The President did as he was desired; and the motion was carried by a large majority. Each old bird was then directed to tell his younger friends that they might freely take any nesting materials collected by Jetsom and his spouse; and the meeting broke up.
The victim of these hard-minded old birds brought his wife home that night, and they roosted in one of the trees without being molested or even noticed. Next morning early they set about choosing a place for a nest, and while they were looking about, Gaffer sent a polite message, by a lively young bird, that an excellent position was vacant in his tree. The wily old gentleman wished to witness the success of his plot, without taking part in the proceedings himself. Jetsom began to think he was getting into Gaffer's good books again, and gladly accepted the offer. "That old fellow, he said to his wife, "is a great authority here, and if we can enlist him in the great cause, it will be the best thing that could happen to us. Now, my dear, we will begin our labours cheerfully."
All that day they went backwards and forwards bringing sticks to lay the foundation of the nest; and Gaffer sat on a high bough and looked down on them benignly with his one eye. He even condescended once or twice to give them a little advice as to how the sticks should be placed. In the evening they went off to rest, bathe, and enjoy a little conversation about the happy future of the race of rooks; and a happier or more loving pair of birds were not to be found in all that large rookery. How their hearts sank within them on their return when they found that every stick they had laid had been taken away!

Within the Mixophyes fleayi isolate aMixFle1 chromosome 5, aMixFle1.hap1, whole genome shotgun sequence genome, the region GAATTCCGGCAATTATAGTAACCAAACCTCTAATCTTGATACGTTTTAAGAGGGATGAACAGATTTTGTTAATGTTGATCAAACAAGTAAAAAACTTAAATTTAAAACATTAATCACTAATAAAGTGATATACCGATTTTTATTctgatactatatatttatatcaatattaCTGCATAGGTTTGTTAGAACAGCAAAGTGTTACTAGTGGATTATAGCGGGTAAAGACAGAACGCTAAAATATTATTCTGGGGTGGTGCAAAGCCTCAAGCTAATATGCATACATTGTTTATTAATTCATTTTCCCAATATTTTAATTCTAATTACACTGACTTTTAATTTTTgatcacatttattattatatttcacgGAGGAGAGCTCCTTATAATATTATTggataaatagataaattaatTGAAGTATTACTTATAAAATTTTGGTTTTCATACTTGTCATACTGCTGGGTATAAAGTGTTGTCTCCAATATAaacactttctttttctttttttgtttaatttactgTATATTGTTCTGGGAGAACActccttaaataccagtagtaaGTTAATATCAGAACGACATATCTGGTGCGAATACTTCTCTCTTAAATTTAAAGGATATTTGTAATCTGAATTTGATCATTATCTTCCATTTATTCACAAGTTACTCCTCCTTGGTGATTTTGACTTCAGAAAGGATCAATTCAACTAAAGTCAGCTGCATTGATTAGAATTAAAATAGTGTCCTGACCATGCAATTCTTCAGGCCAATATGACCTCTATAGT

Gaffer was still sitting there, looking very wise: and Jetsom asked him who had done them this bad turn, and why.
"My dear young friend," said Gaffer, with an ill-concealed leer, "these are little troubles that we have all had to go through. It's only fun, you may be sure. Some of those idle young birds have been amusing themselves at your expense. Don't be disheartened: begin again."